Like many entrepreneurs, Liana Hans used her experience in the corporate world to help shape her vision of a different kind of workplace.
Raised in Los Gatos and a UC Davis alum, she interned after college with a health care casualty firm and was hired by a small 10-person startup in the same field. But though she enjoyed the contributions she was able to make to the growth of the firm as it expanded to 600 employees in her 14-year tenure, she also observed the common trajectory of startup to corporate.
“It became a different atmosphere,” Hans said. “We were not offered any equity in the company, and there was no flexibility in work hours.”
By this time, she had two young children, and traveling all over the country made it hard for her to spend the quality time with them she needed.
So she made the leap, left the company, and “took some time to explore my options.” She rented a cubicle in an Alameda office building and soon a former client, a small hospital, came knocking. By 2013, Boost Healthcare Consulting was up and running in Alameda.
Although the company’s work is difficult to explain briefly, Hans said this: “A hospital client may give us half a million insurance claims to review. Of those, we may well find that 1,500 have not been paid appropriately by the insurance companies.” In about two months, depending on the amount of research involved, Boost Healthcare Consulting will then provide detailed reports to the hospital about its findings, enabling the hospital to recover what is sometimes “millions of dollars,” Hans said.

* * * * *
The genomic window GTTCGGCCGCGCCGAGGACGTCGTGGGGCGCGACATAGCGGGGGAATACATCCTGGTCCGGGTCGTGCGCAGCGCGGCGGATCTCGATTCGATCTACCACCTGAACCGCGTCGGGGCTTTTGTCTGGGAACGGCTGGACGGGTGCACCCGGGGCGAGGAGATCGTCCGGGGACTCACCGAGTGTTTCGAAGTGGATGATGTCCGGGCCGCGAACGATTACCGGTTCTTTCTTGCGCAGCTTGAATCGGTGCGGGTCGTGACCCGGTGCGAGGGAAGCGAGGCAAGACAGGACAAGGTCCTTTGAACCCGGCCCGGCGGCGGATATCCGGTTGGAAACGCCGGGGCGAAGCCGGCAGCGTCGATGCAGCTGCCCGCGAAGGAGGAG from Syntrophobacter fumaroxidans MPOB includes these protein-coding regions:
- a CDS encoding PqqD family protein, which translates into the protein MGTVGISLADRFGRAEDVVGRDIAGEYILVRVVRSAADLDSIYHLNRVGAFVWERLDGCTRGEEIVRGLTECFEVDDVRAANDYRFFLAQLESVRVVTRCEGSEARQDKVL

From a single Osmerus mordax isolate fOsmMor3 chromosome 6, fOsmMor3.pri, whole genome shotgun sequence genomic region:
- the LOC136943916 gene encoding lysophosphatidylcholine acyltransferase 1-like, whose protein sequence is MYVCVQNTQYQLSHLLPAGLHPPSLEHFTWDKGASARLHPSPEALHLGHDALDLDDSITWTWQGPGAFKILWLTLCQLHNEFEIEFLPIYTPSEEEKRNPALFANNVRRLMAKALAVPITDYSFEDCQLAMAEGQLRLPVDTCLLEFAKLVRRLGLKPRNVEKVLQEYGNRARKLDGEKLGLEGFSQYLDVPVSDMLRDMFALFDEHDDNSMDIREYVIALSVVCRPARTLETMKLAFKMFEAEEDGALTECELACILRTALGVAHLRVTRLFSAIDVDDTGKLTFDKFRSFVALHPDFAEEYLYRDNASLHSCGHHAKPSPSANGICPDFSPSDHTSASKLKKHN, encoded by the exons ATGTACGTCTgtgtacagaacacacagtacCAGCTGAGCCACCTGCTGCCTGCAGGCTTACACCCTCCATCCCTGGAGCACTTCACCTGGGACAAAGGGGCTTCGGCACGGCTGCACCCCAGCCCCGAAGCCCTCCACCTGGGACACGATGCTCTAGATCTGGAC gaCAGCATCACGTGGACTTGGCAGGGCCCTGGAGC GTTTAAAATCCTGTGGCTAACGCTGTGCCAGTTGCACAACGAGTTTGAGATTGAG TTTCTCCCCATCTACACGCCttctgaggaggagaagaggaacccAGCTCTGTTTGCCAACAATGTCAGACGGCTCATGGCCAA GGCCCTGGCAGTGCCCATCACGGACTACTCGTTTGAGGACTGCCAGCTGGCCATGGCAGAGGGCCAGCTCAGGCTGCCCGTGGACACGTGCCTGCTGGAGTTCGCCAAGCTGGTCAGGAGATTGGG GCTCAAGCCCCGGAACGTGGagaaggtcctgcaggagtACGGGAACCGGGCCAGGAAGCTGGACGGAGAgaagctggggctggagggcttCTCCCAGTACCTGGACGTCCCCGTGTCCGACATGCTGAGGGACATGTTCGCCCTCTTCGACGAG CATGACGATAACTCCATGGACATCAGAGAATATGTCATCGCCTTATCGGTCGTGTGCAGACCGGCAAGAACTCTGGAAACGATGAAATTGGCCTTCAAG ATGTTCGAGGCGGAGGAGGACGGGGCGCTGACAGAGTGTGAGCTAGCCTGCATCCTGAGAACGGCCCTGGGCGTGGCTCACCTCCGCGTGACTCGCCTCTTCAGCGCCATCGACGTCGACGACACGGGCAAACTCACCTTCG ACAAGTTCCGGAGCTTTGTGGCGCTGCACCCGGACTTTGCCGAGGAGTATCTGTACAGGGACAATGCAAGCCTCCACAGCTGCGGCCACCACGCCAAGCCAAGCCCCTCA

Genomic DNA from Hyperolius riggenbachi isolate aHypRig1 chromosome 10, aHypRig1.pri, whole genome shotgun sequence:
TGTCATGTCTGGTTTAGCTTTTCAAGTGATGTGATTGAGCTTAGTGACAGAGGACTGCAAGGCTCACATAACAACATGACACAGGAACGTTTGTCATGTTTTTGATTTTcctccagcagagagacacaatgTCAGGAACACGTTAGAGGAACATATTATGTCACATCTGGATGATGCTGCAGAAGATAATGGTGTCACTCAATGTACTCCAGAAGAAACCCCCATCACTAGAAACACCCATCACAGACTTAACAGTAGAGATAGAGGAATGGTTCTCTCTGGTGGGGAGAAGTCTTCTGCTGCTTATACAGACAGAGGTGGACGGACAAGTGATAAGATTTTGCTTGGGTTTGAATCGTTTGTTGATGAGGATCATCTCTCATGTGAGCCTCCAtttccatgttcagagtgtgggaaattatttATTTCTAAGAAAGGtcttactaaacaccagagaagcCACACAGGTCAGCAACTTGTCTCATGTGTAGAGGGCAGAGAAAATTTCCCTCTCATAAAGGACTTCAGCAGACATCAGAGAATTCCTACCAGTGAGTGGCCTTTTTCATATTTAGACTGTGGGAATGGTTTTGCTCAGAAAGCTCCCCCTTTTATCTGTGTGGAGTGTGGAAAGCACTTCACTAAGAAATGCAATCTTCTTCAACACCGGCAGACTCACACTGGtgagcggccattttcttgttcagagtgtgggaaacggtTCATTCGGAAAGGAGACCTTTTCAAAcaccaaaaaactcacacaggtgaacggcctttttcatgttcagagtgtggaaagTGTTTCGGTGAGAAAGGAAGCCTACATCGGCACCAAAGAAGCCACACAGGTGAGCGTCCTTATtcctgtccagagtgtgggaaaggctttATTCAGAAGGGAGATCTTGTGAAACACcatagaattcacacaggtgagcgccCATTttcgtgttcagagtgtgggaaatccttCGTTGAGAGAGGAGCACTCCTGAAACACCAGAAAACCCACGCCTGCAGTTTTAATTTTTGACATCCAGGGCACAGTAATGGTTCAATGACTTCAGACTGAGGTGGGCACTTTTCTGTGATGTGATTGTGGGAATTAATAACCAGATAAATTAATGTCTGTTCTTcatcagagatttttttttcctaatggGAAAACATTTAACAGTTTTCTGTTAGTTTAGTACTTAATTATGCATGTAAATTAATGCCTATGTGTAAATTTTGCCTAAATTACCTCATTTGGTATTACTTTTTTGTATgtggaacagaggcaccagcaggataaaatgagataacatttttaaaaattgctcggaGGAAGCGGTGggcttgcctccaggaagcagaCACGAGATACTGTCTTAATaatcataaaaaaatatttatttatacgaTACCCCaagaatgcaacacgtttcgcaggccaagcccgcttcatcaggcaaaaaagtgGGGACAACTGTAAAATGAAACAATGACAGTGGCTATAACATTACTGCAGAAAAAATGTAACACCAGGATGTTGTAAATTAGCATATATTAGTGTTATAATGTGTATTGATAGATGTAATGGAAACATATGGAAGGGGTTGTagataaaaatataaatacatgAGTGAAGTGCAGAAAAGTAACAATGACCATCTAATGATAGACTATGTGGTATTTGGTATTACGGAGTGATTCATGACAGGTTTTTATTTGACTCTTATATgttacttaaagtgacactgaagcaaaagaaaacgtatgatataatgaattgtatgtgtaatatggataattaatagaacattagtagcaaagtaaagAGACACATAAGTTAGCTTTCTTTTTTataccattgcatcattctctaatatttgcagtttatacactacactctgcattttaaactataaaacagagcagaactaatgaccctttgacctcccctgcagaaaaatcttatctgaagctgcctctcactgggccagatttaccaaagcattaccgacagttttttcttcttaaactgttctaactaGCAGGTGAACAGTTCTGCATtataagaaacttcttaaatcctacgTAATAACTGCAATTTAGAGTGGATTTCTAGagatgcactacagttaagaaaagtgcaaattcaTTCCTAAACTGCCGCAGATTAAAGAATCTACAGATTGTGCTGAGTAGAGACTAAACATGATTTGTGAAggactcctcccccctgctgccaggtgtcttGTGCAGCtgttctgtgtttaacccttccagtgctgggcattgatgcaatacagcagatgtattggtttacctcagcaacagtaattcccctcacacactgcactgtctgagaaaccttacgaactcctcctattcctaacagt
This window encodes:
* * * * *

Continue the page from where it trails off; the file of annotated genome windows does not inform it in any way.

Her company now employs 40 people, and Hans has used her own experiences to create a workplace that acknowledges the full lives of her employees. “I asked myself, ‘What would be the perfect day in a job?’” Hans said. She listed, among other things, shorter commutes, more time in the day with her children, and “coming to work in workout clothes.”
Boost Healthcare Consulting employees are offered flexible hours, a casual-dress atmosphere, weekly team lunches, and CrossFit memberships with workout time incorporated three times a week into the workday.
Hans doesn’t subscribe to the idea that a 14-hour workday is necessary for efficient, well-researched output. Yet, as the website states, “All of our team members are charged with bringing creativity, honesty, and intellectual rigor to their responsibilities.”
Hans has done almost no marketing, but the firm is still growing “30 to 50 percent a year,” she said. That growth feels comfortable to her. And she continues to be vested in the concept that a workplace can be a productive, profitable place, while acknowledging the contributions, and accommodating the lives, of the employees who make it that way.
For more information, visit Boost-HC.com.